EMC Enters Utility Computing Game

Consistent with what has quickly become an industry-wide trend to give
customers more control over the computing resources they need, storage
systems provider EMC Monday unveiled a new billing tool for
customers to buy storage when they require it.

Called OpenScale, the Hopkinton, Mass. company has quietly been using the
capacity-on-demand feature for quite some time as part of its storage asset
and financial management program. It automates billing for customers’
networked storage infrastructure from soup to nuts, including storage
capacity, SAN switch ports, NAS servers and storage software.

Such utility computing features are becoming increasingly prevalent in a
time when the weak economic pulse is beating for lowering the
total-cost-of-ownership while raising return-on-investment.

The thinking is that, rather than buy powerful computing systems and let
them sit idle when power is not needed, customers can call upon resources as
they need them, akin to drawing water from a faucet.

With OpenScale, EMC has leapt into a fray populated by IBM ,
Veritas and Computer Associates , HP
and Sun Microsystems .

Arun Taneja, founder and consulting analyst or The Taneja Group, said there
“is no question in his mind” that all large enterprises have or will become
a storage utility.

“In other words, they will use tools to charge their users an appropriate
amount, based upon usage. If EMC offers tools to IT shops to enable this
functionality I am in favor of it. I think the customer will also like the
idea of paying EMC based upon the storage they used in total and no more.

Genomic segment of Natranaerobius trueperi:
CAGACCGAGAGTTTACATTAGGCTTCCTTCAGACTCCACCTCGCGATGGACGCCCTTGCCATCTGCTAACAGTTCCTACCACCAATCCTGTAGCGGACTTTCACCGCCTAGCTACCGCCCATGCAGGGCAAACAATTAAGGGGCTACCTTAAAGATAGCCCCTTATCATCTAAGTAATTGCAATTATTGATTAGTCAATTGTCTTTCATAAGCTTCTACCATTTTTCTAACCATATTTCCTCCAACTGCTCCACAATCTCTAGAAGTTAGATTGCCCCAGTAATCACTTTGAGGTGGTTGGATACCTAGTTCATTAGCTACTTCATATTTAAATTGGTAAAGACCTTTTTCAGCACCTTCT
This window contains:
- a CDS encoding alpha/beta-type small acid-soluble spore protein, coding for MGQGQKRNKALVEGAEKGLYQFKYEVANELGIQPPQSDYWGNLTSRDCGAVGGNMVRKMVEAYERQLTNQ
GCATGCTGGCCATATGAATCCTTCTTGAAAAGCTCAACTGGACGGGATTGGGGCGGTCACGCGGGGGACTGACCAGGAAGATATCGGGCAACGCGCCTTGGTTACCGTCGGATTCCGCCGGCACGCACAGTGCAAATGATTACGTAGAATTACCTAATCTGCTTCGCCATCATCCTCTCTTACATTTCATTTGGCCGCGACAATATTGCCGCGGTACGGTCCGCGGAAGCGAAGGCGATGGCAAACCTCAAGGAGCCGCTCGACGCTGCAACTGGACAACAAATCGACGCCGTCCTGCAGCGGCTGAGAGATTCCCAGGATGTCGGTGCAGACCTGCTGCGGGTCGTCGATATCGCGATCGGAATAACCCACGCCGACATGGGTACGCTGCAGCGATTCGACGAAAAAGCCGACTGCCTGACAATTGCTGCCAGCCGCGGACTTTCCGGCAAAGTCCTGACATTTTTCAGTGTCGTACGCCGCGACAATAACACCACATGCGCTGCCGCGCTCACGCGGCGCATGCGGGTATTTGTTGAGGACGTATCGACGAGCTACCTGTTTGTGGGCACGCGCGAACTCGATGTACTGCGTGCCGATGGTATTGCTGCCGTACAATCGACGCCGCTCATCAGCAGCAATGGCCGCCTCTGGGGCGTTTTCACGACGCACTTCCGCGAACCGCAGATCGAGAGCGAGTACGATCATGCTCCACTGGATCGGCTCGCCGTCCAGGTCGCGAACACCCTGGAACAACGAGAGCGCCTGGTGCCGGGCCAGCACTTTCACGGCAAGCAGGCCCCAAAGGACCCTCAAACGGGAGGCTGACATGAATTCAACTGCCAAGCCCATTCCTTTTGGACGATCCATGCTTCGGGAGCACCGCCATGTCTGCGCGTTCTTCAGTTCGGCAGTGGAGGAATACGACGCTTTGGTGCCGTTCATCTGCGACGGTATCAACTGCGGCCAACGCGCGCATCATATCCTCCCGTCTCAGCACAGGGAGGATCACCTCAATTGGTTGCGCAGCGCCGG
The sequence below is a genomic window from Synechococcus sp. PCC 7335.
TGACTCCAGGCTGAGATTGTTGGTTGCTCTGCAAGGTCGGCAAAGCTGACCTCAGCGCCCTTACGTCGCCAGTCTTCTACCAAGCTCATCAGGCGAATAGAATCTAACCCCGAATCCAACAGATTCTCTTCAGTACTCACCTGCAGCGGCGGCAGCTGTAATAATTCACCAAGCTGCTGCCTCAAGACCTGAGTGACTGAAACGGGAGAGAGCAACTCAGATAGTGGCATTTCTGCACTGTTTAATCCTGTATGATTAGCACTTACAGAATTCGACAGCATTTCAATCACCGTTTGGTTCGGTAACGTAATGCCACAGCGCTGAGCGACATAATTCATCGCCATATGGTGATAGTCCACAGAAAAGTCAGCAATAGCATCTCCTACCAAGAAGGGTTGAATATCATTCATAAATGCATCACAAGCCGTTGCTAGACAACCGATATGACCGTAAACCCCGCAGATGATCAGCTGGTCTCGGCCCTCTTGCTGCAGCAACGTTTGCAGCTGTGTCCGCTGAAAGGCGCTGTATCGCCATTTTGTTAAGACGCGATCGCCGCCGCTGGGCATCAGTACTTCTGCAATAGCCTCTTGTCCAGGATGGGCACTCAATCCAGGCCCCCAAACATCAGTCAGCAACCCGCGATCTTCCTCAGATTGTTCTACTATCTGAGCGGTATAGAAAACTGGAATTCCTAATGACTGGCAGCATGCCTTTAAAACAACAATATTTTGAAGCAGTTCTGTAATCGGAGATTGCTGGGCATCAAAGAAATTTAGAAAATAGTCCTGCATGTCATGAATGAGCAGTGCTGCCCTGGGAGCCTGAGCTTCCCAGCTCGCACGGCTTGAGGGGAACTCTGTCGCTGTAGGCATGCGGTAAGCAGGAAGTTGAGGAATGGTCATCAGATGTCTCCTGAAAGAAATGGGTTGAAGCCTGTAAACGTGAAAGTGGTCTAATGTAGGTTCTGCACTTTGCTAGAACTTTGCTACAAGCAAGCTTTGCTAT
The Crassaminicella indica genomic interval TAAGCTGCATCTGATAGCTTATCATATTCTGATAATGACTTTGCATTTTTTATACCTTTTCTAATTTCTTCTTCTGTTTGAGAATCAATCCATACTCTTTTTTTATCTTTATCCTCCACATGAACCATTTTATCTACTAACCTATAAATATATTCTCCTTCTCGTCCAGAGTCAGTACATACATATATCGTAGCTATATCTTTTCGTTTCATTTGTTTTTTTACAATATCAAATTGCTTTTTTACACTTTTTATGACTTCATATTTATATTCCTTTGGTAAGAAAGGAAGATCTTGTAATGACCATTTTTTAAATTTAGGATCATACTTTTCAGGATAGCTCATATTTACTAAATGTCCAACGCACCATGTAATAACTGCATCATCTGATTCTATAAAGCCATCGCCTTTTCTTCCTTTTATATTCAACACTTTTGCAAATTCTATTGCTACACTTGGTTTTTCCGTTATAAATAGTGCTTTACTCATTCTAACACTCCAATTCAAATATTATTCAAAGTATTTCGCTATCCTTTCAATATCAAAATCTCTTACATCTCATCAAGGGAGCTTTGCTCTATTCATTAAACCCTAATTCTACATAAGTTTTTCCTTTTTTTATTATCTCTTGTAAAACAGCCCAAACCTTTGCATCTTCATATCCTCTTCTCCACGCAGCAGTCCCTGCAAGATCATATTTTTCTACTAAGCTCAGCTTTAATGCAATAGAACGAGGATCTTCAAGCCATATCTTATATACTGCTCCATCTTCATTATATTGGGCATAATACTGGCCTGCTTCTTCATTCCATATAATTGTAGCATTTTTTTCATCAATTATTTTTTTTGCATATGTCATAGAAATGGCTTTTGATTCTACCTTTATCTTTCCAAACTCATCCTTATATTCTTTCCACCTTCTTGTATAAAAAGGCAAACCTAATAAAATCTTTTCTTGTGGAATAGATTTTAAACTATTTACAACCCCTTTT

But given that new storage invariably costs less, pricing these services is
tricky business.”

OpenScale, which provides billing for EMC’s Symmetrix, CLARiiON, Connectrix
and Celerra systems, aims to provide users with access to pre-installed
storage capacity and other storage resources. The software lets customers
allocate additional storage resources on demand, but be billed only for the
resources used.

The product relies on the same “collector technologies,” or Web-oriented
monitoring, found within EMC AutoAdvice software, part of the EMC
ControlCenter family of open software products. The collector learns when
pre-installed storage capacity, SAN switch ports, NAS servers and storage
software are allocated by the business and pipes that information to EMC’s

Eric Eriksen, Chief Technology Officer, Deloitte Consulting, vouched for the
software, noting that his company had to embark on a lengthy process to
determine need, place an order, receive the storage, integrate and test it
before it could complete tasks.

“OpenScale strips out this entire layer of complexity, significantly
improves our ability to respond and gives us the flexibility of a fully
configured environment that we can tap into on demand,” Eriksen said.

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